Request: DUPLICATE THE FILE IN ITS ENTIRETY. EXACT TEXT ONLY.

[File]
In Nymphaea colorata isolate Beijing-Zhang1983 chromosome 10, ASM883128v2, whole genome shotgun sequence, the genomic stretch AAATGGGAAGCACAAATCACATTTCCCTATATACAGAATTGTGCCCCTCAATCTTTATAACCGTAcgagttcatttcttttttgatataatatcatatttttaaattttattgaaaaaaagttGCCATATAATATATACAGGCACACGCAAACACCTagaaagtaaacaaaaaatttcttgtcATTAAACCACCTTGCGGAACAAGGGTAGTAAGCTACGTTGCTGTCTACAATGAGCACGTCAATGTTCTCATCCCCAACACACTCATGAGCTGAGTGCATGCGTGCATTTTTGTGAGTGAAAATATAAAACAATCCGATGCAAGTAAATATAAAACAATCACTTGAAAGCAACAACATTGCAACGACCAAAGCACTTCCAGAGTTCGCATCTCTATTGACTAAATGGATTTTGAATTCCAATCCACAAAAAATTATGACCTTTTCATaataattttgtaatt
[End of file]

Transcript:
In Nymphaea colorata isolate Beijing-Zhang1983 chromosome 10, ASM883128v2, whole genome shotgun sequence, the genomic stretch AAATGGGAAGCACAAATCACATTTCCCTATATACAGAATTGTGCCCCTCAATCTTTATAACCGTAcgagttcatttcttttttgatataatatcatatttttaaattttattgaaaaaaagttGCCATATAATATATACAGGCACACGCAAACACCTagaaagtaaacaaaaaatttcttgtcATTAAACCACCTTGCGGAACAAGGGTAGTAAGCTACGTTGCTGTCTACAATGAGCACGTCAATGTTCTCATCCCCAACACACTCATGAGCTGAGTGCATGCGTGCATTTTTGTGAGTGAAAATATAAAACAATCCGATGCAAGTAAATATAAAACAATCACTTGAAAGCAACAACATTGCAACGACCAAAGCACTTCCAGAGTTCGCATCTCTATTGACTAAATGGATTTTGAATTCCAATCCACAAAAAATTATGACCTTTTCATaataattttgtaatt